“To a serious Chicagoan,” Epstein concluded his slightly slouchy salute, “life is inexhaustibly interesting, full of secret splendors . . . where the sensible working assumption is that everything is a fake, except those people and things that one discovers are not, of which Chicago, being the kind of city it is, has a great deal more than its share.” Epstein still lives in Chicago. I lived there too in the 1980s and 1990s, and my wife’s family has claimed Chicago as home since before the Fire. We raised our children there and do not regret it. The prospect of returning for a visit, to family or just for a couple of nights in the big city, has never failed to stir the blood. But in 2020?
These days the great big city by the great big lake shares with its historic rival east of the Hudson not pride of place, but shame of place. They are twins in un-seriousness about things of value. “The City that Works,” the elder Mayor Daley’s famous boast, doesn’t. Morris got it down to three words: “Boss no more.” Epstein’s slouch is compounded now with a limp or worse. Both of these once-stunning cities are governed (or should that be misgoverned or ungoverned?) by clownish mayors and minions who are little more than spokesmen for a mob (more insidious than the Syndicate, the Organization, and the Boys of old) that is at war with the very bourgeois capitalist culture on which they were built and which they once proudly proclaimed.
From the small southern town where I live, it is still possible to get to Chicago (New York too) the old-fashioned way, by rail. Our train rattles through all of three times a week but, if you don’t have a demanding schedule, it gets the job done. You can book a sleeper (else you must be masked for the entire overnight journey), enjoy the scenery and dinner, and arrive in Sandburg’s old player with railroads next morning by ten. From the dark shed you wander up and out, through the 110-foot barrel-vaulted sky-lit waiting room of Union Station. Places like this (soulmates of Grand Central, Thirtieth Street Philadelphia, Washington Union) had a theatrical as well as a practical purpose, as monumental gateways to great cities. Step out at Washington, and you see the Capitol dome. Step out in New York and you see, well, just about everything. Step out in Chicago, into the cathedral-like colonnade on Canal Street, and you see the bascule bridges, the Civic Opera House, the Daily News Building, the Loop. You have arrived, young man (or woman): “Go for it!”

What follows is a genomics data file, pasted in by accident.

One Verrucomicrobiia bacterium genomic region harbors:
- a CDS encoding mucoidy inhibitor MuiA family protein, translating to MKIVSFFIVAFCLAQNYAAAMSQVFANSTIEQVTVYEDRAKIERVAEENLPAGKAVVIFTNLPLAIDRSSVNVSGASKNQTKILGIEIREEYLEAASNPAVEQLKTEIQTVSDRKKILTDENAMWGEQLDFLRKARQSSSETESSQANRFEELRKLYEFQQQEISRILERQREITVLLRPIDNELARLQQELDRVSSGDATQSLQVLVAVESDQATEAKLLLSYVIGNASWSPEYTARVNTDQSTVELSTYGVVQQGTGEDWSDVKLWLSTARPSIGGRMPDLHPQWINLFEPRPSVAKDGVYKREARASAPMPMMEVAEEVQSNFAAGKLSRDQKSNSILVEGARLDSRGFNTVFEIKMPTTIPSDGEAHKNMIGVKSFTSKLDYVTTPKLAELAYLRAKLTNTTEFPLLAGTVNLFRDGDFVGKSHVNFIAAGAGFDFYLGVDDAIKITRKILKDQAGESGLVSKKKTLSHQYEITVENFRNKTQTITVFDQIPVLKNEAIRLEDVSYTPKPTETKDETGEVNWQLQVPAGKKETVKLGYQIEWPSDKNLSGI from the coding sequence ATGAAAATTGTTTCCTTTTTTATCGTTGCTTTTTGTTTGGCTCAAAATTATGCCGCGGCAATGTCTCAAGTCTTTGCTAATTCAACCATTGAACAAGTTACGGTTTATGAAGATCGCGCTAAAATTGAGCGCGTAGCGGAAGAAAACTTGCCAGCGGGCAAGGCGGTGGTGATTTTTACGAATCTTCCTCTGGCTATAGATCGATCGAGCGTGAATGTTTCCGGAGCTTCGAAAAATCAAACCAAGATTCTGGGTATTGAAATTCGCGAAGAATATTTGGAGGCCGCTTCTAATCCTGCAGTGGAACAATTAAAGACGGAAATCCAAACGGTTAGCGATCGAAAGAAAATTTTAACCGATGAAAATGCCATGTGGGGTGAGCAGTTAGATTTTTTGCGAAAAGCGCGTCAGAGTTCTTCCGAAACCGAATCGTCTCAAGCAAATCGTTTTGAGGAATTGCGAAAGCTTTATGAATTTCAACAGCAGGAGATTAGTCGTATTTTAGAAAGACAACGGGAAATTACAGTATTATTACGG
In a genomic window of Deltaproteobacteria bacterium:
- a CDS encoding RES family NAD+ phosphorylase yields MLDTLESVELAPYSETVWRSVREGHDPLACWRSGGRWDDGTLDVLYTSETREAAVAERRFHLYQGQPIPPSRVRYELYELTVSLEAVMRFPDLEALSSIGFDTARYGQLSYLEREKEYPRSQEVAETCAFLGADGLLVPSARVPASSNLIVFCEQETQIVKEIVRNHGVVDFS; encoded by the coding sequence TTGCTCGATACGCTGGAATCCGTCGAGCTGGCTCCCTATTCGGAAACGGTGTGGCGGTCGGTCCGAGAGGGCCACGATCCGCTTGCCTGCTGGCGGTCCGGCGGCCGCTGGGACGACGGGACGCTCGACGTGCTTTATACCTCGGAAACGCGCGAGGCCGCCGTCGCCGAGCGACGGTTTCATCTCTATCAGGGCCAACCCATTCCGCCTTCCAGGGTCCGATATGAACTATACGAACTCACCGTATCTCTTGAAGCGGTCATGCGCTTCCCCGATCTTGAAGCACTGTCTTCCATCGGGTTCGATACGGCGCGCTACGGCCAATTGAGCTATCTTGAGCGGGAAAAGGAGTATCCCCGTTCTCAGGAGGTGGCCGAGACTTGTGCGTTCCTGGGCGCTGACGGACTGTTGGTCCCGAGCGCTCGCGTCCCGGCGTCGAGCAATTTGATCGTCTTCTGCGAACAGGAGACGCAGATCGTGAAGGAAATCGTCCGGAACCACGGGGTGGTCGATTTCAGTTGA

Chicago and New York are cities like nobody ever built before, but they are not happy places right now, their sadness pathetically self-imposed. I hesitate to return to either, and I hate my hesitation. Even the old anthems seem off-key, whether it’s “New York, New York, a helluva town/ . . . people ride in a hole in the ground,” or “On State Street that great street I just want to say/ they do things they don’t do on Broadway.” The New York subways are less salubrious than ever, and filled with masked men and women. While out on the Lake Michigan shore, the problem may be that they do too much of what they do on Broadway. Frank Sinatra and Judy Garland sang Chicago and New York right into the mid-century American imagination. Both artists have long since departed. The cities they celebrated now feel perilously close to their departure, too.
Even so, when I do summon up the gumption to board the westbound again, I know that, despite all, I will experience afresh next morning the old thrill of arrival. It is, after all, what great cities are for.